Those parallels, and the feeling of dread, and their lingering influence on black Americans’ attitudes towards police and other authorities, are dramatically evoked in a new book by Philip Dray, At the Hands of Persons Unknown. The book is a thorough history of mob violence directed against African-Americans over nearly a century after the end of slavery, starting in 1886 and not truly ending until 1964, when the last known mob-directed lynching occurred with explicit assistance and approval from local police officials.
Dray has created a complex portrait of an American—particularly Southern—tradition of publicly murdering African-Americans, drawing on documents collected at the Tuskegee Institute known as the Lynching Archives. The typical lynching started with a fabricated report of a white woman ravished by a black man. A mob usually gathered and some previously anonymous black male was put to death in some excruciating way, thus restoring the honor of the befouled dame.
As a narrative, the book draws its power from the sheer barbarity of lynching. Through Dray’s eyes we see thousands of victims dying in the most gruesome ways. We also see some of America’s most celebrated institutions, along with the country’s own mythologies about race and sex, conjuring a shadow of terror that would forever haunt black America.
Dray’s book begins with America’s beginning. He traces lynching to some of its earliest manifestations during the Revolutionary War and to Virginia justice of the peace Charles Lynch, for whom the practice was later named. A Quaker banned from religious meetings due to his foul tongue, Lynch set up makeshift courts that routinely sentenced suspected horse thieves to flogging during the war. Suspected British sympathizers were often jailed or tied to trees, whipped, and made to yell “Liberty Forever.” In a shadow of things to come, Lynch was sued after the war ended by some who had been subjected to his brand of justice and were later acquitted at trial.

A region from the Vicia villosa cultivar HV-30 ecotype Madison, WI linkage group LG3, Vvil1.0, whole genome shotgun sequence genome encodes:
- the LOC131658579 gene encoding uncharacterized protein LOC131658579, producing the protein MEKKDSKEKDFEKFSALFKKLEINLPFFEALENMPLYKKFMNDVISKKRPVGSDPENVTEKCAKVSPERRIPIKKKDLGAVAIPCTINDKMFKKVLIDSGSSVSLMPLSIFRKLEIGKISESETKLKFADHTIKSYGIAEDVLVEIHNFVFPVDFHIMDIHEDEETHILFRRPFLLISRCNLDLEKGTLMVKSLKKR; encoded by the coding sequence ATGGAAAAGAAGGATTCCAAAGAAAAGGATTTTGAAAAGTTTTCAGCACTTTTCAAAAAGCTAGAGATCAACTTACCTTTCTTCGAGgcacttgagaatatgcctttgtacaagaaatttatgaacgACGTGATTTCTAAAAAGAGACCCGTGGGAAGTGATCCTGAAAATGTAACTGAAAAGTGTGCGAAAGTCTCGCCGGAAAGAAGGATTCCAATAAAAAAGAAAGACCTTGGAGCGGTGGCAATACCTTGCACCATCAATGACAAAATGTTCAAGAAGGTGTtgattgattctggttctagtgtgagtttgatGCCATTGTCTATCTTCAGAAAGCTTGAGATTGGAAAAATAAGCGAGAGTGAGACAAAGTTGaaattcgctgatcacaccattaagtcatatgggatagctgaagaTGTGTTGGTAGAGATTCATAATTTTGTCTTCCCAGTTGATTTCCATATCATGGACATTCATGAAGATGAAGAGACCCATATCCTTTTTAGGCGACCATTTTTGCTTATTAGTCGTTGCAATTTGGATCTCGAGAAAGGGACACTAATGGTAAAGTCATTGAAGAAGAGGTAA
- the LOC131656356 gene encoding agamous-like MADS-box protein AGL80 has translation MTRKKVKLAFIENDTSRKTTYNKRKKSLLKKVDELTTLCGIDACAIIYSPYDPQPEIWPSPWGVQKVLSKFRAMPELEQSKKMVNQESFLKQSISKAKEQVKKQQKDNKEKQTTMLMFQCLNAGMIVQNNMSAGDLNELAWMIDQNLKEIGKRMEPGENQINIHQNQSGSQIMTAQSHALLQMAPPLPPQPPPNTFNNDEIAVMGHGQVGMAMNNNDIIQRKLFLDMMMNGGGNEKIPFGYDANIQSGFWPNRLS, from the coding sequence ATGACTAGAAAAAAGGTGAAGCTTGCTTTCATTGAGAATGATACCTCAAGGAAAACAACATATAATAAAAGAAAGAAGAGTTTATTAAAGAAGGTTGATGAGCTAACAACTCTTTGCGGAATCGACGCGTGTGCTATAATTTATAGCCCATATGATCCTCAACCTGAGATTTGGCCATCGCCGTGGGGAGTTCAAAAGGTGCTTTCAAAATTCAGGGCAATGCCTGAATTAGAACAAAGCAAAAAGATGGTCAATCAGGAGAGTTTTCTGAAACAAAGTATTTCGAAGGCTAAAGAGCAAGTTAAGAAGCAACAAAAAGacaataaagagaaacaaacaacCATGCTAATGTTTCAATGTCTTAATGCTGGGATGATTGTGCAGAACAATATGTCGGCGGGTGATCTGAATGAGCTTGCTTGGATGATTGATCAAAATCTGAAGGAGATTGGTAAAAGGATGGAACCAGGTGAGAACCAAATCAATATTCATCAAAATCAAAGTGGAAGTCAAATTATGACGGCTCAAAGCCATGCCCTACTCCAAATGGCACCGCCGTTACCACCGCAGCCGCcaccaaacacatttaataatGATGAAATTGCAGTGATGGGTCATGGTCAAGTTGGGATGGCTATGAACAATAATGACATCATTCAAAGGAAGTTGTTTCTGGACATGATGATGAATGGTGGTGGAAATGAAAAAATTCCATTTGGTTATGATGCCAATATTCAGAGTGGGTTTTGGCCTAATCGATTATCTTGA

Lynching not only has its roots in the history of “citizen justice,” but also the South’s warped gentleman’s code. This quixotic brand of chivalry held violence as an endorsed means of evening a score or righting some gentleman’s besmirched honor. Dray recounts the assault on Sen Charles Sumner (R-Mass.) in 1856, which began after Sumner “insulted” Sen Andrew Pickens Butler (D-S.C.) by saying that he lasciviously embraced the “harlot” and “whore” slavery. A few days later, Rep. Preston Brooks, a relative of Butler, marched into Sumner’s office and beat him mercilessly with a cane. Sumner returned to the Senate, but never recovered from the attack. Brooks was acclaimed in the South, and The Richmond Enquirer praised his act as “a proper act, done in the proper place at the proper time.”
Dray’s retelling of American history is important, because it shows the basis of lynching lay not just in racism, but in fundamental psycho-cultural conflicts. This becomes apparent as Dray explains that lynching of African-Americans was rare during the years of slavery. Indeed, as late as 1885, the number of whites lynched annually almost always exceeded the number of blacks. (Blacks were only spared the rope because they were viewed as property, and the death of a slave meant a lost investment.)
The barbaric spate of violence visited upon freed slaves in the years following Emancipation is well chronicled by Dray, who pulls from old Freedman’s Bureau accounts tales of blacks scalped, beaten, shot, and clubbed to death. In an era when the South was mourning the loss of its honor, ex-slaves made easy targets for retribution—and even easier ones once Reconstruction ended and the real epoch of lynching began.
Numbers often fail to capture the true horror of mass murder, but they do help quantify the damage. One of the main shortcomings of the book, though, is Dray’s inability to give us a total number of blacks lynched in America. Instead, we get a patchwork of estimates varying in time and geography: 20,000 blacks killed by the Klan between 1868 and 1871; an 1872 congressional report estimating that at the close of the Civil War, 2,000 blacks were killed in Louisiana alone.